# Remember The 4-to-1 Rule For Ladder Safety To Avoid Home Improvement Injuries

If you don’t often have many occasions to get up on a ladder, you may not know that it can be dangerous if your ladder isn’t angled properly for the distance you need to climb. When placing your ladder, remember the four-to-one rule: for every four feet (1.2 metres) of height you have to climb, move the base one foot (30 centimetres) away from the wall.

Image: Ruthanne Reid.

This tip comes from This Old House, which has a number of other ladder safety tips. This one stood out, though: It’s easy to remember and perfect for home improvement novices who only get on a ladder once a year to clean the gutters or hang lights for the holidays. If you take our advice and get started now on those home improvement projects you may have let languish, stay safe and keep this rule in mind.

Angle It Right — How to Use a Ladder Safely [This Old House]

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• Tim says:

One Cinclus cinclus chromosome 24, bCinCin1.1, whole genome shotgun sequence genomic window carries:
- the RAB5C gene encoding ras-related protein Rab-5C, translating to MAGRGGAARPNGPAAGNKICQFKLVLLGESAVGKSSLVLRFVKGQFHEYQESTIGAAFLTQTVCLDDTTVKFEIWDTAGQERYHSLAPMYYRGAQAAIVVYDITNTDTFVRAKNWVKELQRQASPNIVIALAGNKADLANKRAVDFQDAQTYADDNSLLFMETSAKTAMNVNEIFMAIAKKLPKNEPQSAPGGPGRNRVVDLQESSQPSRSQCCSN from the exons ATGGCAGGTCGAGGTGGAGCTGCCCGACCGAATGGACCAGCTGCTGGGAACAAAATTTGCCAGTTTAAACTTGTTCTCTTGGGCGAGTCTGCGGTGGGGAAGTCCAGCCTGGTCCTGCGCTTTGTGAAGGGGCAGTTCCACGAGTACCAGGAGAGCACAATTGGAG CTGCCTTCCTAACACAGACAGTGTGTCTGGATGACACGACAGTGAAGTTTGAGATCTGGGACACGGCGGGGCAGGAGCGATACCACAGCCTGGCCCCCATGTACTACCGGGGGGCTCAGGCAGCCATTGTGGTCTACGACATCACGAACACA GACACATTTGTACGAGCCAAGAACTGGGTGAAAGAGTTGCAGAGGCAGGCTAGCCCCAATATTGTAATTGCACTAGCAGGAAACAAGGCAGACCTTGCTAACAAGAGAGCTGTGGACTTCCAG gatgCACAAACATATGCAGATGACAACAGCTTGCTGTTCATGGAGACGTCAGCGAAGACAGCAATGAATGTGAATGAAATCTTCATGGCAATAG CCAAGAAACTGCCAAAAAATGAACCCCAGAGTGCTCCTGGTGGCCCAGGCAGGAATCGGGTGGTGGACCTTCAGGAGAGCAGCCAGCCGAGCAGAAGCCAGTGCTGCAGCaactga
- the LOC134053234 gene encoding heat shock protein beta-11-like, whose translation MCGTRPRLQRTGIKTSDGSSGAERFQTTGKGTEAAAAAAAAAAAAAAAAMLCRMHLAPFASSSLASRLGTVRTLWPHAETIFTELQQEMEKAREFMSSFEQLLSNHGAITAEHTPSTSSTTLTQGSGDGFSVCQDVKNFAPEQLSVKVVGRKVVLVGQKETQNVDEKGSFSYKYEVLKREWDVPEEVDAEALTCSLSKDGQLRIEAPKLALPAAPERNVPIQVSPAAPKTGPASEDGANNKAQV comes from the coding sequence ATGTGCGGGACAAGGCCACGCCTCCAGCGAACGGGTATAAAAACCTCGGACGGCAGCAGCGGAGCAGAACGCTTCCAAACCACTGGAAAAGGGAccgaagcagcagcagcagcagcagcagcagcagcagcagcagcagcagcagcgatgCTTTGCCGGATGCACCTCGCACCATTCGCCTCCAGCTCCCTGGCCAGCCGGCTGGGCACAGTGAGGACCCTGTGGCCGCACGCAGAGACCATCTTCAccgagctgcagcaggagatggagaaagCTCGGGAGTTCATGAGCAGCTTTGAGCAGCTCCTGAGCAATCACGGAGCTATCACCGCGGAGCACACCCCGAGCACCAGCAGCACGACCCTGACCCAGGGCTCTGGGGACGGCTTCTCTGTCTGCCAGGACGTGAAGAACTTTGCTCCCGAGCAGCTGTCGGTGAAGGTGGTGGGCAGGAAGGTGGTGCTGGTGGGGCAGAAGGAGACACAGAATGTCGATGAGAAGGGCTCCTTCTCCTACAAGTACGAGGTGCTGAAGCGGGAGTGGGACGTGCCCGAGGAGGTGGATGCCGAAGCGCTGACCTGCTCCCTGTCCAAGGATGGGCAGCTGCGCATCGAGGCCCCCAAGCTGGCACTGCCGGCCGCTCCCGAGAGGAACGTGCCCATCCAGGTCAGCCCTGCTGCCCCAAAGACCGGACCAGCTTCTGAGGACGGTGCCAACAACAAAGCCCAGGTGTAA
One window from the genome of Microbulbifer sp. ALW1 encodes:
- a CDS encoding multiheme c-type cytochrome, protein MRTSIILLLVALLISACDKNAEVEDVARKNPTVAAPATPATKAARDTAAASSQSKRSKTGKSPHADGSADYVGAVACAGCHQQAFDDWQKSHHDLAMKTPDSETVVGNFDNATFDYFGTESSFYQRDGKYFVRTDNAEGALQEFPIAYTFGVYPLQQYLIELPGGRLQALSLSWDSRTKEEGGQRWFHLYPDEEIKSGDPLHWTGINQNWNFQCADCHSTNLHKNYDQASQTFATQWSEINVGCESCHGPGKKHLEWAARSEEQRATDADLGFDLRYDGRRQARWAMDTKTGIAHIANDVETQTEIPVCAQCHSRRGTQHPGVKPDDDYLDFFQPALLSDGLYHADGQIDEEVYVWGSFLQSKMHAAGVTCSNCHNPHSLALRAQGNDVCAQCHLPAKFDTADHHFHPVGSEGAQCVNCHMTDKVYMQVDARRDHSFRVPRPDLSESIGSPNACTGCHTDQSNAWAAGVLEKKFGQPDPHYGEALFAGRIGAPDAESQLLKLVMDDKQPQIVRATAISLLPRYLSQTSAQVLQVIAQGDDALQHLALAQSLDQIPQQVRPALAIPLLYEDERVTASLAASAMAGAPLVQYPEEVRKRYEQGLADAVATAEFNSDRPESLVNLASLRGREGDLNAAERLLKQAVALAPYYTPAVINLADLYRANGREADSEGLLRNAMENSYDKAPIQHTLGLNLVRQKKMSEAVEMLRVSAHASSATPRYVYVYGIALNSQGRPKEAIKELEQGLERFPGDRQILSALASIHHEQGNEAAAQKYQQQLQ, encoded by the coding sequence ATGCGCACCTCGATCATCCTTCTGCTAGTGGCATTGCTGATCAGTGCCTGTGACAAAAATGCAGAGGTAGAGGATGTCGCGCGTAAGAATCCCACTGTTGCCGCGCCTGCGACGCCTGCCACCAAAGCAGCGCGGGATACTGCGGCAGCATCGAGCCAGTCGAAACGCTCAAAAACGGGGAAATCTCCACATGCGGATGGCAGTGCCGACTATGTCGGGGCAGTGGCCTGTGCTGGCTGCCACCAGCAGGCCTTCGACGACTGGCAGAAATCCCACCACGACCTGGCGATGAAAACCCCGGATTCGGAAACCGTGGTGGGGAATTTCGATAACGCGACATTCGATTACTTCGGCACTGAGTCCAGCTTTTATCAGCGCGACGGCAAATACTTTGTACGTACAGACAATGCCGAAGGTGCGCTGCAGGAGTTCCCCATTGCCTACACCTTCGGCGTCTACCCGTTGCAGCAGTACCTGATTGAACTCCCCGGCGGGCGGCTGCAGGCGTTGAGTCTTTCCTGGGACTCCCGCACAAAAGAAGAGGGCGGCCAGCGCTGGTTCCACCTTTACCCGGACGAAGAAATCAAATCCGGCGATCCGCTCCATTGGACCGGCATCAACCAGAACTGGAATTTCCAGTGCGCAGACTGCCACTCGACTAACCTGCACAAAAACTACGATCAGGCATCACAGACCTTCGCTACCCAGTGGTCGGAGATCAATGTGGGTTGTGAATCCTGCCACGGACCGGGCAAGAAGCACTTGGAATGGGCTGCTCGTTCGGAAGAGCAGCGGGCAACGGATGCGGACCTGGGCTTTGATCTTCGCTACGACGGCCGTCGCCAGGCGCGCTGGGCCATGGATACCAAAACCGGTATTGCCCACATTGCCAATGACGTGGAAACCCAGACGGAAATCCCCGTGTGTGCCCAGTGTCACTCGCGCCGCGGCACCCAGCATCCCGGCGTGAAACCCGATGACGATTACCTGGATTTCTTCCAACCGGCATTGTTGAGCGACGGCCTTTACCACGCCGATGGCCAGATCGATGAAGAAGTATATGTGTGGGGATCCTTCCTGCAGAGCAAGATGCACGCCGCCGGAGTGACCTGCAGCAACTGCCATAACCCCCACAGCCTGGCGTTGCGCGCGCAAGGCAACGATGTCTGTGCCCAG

That might be handy if you know what height your trying to reach, i personally find it easier to estimate angles.

Using http://www.visualtrig.com/ (becuase i suck at math)

I was able to work out the angle is 14degrees at the top, 76degrees at the bottom.

It looks a little steep though, i usually go 4:1.3-1.5 which gives it a gentler slope. (20.5degrees top and 69.5degrees bottom). Of course if the ladder feet are fixed i always have the angle so that they are flat on the ground.

• k8emay says:

I recently completed a safe working at heights course for work and you can use 3:1 or 4:1. Remember to check the safe working load, which for most domestic ladders (i.e. ladders from Bunnings) is only 100kg. It’s also recommended that you don’t use wooden ladders.

• phillips1012 says:

Or you know, instead of attempting to use 1.2/0.3 if you’re using metric, you could just use 4:1 because units don’t matter in a ratio like this.